Described in the Vegan Wales guide as “the best place in Wales for vegans to eat out,” this restaurant had a lot to live up to.
Vegetarian Food Studio looks somewhat unassuming from the outside. Nestled between a printing shop and a newsagent on Penarth Road, it resembles an old-fashioned café, but don’t let looks deceive you.
As you walk inside, you’ll notice that the walls are absolutely plastered in awards: The Guardian Food award, the Vegetarian Society Best Restaurant, the South Wales Echo Top Ten Eco-Friendly Restaurants, the list goes on… And this charming, quirky restaurant more than deserves every one of its nominations.
The restaurant is run by the Patel family and has a warm, friendly atmosphere. Raj Patel said: “My son Neil started cooking at the age of eight and has never looked back.”
Value for money
The menu is exceptionally varied and, as a vegetarian who is used to having a choice of only one or two suitable dishes on a menu, I found it very difficult to decide what to order! Luckily, the waiters are clearly used to this and have made life easy by creating the Gujarati Thali Special, which lets the inexperienced and the indecisive try a little bit of everything.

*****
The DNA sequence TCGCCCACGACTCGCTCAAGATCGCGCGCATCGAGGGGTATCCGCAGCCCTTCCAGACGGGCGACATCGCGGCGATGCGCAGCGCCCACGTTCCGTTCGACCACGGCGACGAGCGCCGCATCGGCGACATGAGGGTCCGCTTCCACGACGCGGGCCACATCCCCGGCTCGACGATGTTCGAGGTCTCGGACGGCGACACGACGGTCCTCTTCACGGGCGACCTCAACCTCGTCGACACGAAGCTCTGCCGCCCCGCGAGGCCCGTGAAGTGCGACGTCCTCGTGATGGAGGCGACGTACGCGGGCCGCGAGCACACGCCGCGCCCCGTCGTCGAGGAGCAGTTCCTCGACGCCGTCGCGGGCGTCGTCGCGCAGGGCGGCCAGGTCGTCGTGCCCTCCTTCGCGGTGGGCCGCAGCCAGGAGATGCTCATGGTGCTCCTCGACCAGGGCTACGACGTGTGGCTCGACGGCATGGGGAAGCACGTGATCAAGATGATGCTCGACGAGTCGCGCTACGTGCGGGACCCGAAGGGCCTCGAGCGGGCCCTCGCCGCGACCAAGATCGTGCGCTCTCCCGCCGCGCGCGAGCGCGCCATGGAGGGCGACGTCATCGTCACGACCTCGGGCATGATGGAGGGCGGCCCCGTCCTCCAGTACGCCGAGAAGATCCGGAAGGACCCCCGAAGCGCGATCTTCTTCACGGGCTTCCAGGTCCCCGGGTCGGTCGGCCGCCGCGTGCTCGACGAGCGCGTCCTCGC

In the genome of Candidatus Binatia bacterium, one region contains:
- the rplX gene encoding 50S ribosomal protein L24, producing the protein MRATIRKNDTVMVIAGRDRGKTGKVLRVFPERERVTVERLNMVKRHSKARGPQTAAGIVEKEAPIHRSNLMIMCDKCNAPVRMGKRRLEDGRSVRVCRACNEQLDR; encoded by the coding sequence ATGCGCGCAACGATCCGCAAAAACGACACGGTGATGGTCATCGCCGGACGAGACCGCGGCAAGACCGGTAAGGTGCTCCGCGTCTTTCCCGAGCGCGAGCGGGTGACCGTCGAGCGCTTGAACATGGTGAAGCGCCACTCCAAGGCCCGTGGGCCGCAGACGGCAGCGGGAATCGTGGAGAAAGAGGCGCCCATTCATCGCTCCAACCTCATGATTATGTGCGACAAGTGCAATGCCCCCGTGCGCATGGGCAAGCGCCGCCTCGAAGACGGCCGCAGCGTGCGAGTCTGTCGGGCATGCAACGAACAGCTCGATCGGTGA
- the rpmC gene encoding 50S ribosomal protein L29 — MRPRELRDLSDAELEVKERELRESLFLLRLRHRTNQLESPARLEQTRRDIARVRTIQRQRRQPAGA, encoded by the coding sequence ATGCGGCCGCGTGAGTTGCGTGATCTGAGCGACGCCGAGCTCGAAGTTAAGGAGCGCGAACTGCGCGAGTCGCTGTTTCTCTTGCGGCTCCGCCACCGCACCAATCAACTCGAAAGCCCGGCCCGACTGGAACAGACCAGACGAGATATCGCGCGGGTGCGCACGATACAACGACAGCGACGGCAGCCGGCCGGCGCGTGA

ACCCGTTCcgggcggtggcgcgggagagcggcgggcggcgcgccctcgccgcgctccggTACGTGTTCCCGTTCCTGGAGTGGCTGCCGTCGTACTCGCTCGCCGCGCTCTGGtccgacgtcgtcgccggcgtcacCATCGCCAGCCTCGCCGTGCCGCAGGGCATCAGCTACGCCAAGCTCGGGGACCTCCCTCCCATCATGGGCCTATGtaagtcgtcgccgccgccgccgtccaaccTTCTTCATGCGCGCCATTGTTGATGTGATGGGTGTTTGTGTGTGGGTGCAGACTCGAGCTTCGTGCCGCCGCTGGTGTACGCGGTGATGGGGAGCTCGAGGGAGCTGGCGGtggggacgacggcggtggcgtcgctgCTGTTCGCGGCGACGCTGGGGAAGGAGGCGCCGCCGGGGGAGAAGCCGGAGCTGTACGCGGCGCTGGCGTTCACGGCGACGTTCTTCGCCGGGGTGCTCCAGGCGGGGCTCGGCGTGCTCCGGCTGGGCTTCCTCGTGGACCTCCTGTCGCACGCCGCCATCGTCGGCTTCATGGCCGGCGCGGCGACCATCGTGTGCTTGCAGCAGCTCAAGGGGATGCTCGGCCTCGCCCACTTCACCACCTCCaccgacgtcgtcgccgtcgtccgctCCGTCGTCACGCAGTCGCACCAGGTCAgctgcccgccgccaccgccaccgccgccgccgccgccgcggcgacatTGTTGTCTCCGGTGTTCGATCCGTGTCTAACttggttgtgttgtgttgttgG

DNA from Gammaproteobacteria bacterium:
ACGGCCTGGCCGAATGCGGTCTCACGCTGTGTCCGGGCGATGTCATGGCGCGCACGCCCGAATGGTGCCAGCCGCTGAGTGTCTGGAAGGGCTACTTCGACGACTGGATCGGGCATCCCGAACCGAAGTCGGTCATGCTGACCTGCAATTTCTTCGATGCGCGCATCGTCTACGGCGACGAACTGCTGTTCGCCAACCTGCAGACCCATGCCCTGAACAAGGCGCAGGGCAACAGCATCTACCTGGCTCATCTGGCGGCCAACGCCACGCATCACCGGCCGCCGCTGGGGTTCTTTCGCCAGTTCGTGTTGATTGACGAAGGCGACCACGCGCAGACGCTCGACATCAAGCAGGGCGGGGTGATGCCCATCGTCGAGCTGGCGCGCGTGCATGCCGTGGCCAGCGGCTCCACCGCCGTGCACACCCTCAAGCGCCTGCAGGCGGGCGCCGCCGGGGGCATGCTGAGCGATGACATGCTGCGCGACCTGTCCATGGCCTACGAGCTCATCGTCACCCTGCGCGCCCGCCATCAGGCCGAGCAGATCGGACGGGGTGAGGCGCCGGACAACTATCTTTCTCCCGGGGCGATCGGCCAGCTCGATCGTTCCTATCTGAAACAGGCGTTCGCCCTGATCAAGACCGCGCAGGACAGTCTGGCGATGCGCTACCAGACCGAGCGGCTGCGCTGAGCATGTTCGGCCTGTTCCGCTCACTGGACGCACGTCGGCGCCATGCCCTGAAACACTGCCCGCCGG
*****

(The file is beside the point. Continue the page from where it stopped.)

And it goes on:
This was also excellent value, as we were able to try two starters, the curry of the day, rice, daal, rotli, poppadoms and a sweet dish for £5.99. The restaurant doesn’t serve alcohol, but you can bring your own for a £1 corkage charge.
The starters were delicious. We had bateta wada (potato fried with coriander and spices) and mixed vegetable petis (crispy potato balls filled with peas and spices.) These were mild and contrasted well with the spicier daal and curry.
Rich and spicy
The curry of the day was corn and patra nu saak, which was sweetcorn cooked in a thick tomato and peanut sauce. This is not something I would have chosen to order, as I couldn’t imagine sweetcorn and peanuts going well together, but in fact, the sweet, salty and spicy flavours thoroughly complemented one another.
The daal was spicy and rich in flavours. Mr Patel explained that it is cooked in a traditional curry pot, which allows the rich flavours of the spices and vegetables to infuse. It was served with rotli (flat bread made from wheat flour.) My only complaint was that these were very filling and maybe a bit heavy to be served in addition to the rice.
Sweet and aromatic
The sweet dish was a gulab jamun, which is a deep-fried dough ball, soaked in sugar syrup. The syrup was sweet and aromatic, with hints of saffron, cardamom and rose-water.
All in all, it was a magnificent meal in a warm, friendly setting. Mr Patel takes a genuine interest in every one of his customers, which is shown in the array of gifts displayed on the walls, including an Aussie hat, signed by his first ever Australian customers.
Welsh Curry House of the Year 2012
Vegetarian Food Studio has been nominated for the Welsh Curry House of the Year 2012. However, in previous years, they have been unable to win, as they refused to cook meat for the competition.
Mr Patel said: “I don’t see why we should be obliged to cook meat. We have been told we have to cook with Welsh lamb, but I don’t see why we can’t use vegetables that have been grown in Wales, like potatoes or onions.”
To vote for Vegetarian Food Studio, visit the Welsh Curry House of the Year site.